Thursday, June 18, 2009

The Confidence of Night

It's gone midnight. The heat is bleeding off, finally. Much as I love the summer heat and sun, I love summer nights, too. There is a cool confidence to the night I find soothing. Standing on the porch, gazing at the night sky I feel more at home within myself. It isn't a matter of darkness hiding me. It's a matter of possibility stretching out like the barely visible arm of the Milky Way. Each star is a pinpoint of potential.

I love driving at night during summer. Flying along Highway 5, new-mown hay acrid and green, stinging my nose. The highway quiet and empty between towns. Sensible people asleep while I swoop along the gentle rise and fall of the road. Driving at night in the summer means adventure, something new to see. I've always had a good vacation when it started out with a night-time drive.

It's dark beyond the window, a slight breeze easing the heat of the living room. The Beebe is streaming on the laptop, telling me news of things that American media will not tackle. I'm grateful for this technological that age allows me to hear voices of dissent from other lands, voices that make me uncomfortable, that remind me complacency is a path of cowardice.

Everything I hear, everything I see is a lesson, right now. There are always lessons but it has a way of swelling like a storm blowing in off the Pacific. Sometimes it feels like a baseball bat smashing knowledge into my head, as though some exasperated goddess has gotten tired of me being obtuse, or complacent.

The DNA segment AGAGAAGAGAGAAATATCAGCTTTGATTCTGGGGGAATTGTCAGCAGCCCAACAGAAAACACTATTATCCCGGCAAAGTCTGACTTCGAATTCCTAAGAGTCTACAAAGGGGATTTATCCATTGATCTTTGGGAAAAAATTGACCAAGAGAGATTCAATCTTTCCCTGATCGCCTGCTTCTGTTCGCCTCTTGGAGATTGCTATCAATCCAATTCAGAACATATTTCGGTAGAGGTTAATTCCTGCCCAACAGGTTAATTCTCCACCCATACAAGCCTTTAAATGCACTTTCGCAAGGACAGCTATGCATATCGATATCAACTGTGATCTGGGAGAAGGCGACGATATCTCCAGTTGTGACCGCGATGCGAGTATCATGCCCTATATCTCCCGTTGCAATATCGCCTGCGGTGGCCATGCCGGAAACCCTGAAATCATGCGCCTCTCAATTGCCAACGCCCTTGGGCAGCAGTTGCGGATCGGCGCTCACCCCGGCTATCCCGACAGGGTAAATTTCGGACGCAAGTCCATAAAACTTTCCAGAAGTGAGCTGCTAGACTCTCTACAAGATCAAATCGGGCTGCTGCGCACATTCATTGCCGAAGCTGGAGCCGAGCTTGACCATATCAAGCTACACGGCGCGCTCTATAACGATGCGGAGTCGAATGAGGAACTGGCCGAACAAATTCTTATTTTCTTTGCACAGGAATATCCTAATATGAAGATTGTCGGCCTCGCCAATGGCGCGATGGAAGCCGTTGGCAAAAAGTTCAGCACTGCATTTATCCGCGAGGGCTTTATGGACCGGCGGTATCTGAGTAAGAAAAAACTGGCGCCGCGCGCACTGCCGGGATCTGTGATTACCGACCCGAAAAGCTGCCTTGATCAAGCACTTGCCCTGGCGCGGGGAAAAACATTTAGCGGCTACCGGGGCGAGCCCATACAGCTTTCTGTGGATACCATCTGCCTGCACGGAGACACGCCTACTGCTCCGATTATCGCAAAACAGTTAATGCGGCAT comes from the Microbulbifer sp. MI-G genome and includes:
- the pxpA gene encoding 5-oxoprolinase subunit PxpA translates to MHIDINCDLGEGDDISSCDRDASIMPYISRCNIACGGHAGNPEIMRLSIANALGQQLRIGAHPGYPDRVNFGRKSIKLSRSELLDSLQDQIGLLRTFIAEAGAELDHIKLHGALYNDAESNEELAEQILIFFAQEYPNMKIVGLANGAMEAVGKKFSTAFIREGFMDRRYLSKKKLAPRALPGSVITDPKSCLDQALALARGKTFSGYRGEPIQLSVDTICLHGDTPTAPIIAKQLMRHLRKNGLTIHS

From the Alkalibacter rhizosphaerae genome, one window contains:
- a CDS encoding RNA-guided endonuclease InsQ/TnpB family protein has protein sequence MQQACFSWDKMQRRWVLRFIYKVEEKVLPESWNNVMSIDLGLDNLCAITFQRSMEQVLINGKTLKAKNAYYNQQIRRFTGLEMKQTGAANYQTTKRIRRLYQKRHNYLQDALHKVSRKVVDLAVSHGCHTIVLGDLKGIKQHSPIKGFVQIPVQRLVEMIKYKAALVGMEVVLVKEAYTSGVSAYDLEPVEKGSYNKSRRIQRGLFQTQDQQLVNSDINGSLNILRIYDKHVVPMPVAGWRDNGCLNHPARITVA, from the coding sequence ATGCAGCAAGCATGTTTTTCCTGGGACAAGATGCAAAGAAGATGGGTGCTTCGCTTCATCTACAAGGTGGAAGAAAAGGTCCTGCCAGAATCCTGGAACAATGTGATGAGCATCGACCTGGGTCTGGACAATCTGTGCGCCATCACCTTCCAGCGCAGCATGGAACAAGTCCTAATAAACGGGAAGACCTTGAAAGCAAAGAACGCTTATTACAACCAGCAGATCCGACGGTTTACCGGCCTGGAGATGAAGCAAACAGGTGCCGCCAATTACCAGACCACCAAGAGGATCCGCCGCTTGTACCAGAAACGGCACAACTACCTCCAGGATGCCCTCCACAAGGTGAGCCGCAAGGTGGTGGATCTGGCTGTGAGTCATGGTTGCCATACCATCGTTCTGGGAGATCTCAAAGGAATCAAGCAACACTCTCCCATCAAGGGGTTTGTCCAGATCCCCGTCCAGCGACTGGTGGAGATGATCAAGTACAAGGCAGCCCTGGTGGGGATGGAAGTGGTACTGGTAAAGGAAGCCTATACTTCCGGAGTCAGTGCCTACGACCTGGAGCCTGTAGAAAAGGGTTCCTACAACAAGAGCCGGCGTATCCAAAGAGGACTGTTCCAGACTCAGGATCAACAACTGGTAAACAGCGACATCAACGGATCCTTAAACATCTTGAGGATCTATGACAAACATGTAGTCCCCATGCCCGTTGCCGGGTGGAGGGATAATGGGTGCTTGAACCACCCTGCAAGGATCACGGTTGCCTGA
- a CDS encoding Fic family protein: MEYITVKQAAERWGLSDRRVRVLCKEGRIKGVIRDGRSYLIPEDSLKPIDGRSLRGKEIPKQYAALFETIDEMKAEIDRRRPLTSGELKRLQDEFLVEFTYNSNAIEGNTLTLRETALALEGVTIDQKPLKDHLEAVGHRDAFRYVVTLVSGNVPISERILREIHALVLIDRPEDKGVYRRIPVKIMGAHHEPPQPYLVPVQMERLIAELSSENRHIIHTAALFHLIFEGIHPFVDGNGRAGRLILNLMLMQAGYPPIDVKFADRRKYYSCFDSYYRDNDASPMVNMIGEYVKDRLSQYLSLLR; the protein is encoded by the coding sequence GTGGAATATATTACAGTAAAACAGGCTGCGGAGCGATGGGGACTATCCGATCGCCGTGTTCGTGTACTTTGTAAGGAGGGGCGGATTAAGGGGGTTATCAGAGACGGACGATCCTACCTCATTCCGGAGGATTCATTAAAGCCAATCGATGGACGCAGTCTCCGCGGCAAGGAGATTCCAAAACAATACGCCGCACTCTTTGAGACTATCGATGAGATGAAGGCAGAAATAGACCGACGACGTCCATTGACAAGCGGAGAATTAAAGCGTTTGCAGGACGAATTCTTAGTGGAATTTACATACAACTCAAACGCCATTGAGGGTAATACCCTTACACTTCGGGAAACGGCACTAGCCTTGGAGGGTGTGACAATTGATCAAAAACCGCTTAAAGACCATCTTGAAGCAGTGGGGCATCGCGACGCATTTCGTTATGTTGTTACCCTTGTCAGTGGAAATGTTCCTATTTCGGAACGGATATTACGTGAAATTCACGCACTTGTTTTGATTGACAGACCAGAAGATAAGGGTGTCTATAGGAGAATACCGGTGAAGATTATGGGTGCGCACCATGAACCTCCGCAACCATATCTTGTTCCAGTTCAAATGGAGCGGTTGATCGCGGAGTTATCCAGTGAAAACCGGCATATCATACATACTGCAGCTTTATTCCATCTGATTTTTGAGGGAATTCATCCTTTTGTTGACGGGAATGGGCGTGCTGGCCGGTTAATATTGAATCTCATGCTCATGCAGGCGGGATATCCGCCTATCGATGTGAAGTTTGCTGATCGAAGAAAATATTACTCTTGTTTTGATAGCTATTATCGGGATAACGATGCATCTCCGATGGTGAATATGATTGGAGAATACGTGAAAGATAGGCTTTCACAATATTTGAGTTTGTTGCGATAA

So many people seem to learn these lessons at a much younger age. How do they do it? What life did they live that they 'got it' and I'm just now 'getting it'? I'm 44 and I feel like I'm just waking up. Where others have 60 or 70 years to utilize these lessons I've got 40 or 50 (the women in our family are long lived and pretty sharp well into their 90s so I'm thinking positive). Is it enough time? That's a silly question, though. Of course it's enough if I use the time well.

The things I'm learning aren't important to anyone but me. It's important, though, that you don't ignore the lessons around you. Be open to them. Be willing to see lessons even in places that don't seem appropriate for a lesson. Then take them into yourself and act on the things you learn.

I feel content for the first time since December. I think I can do anything, when I feel like this. I would like to make that true, this time.

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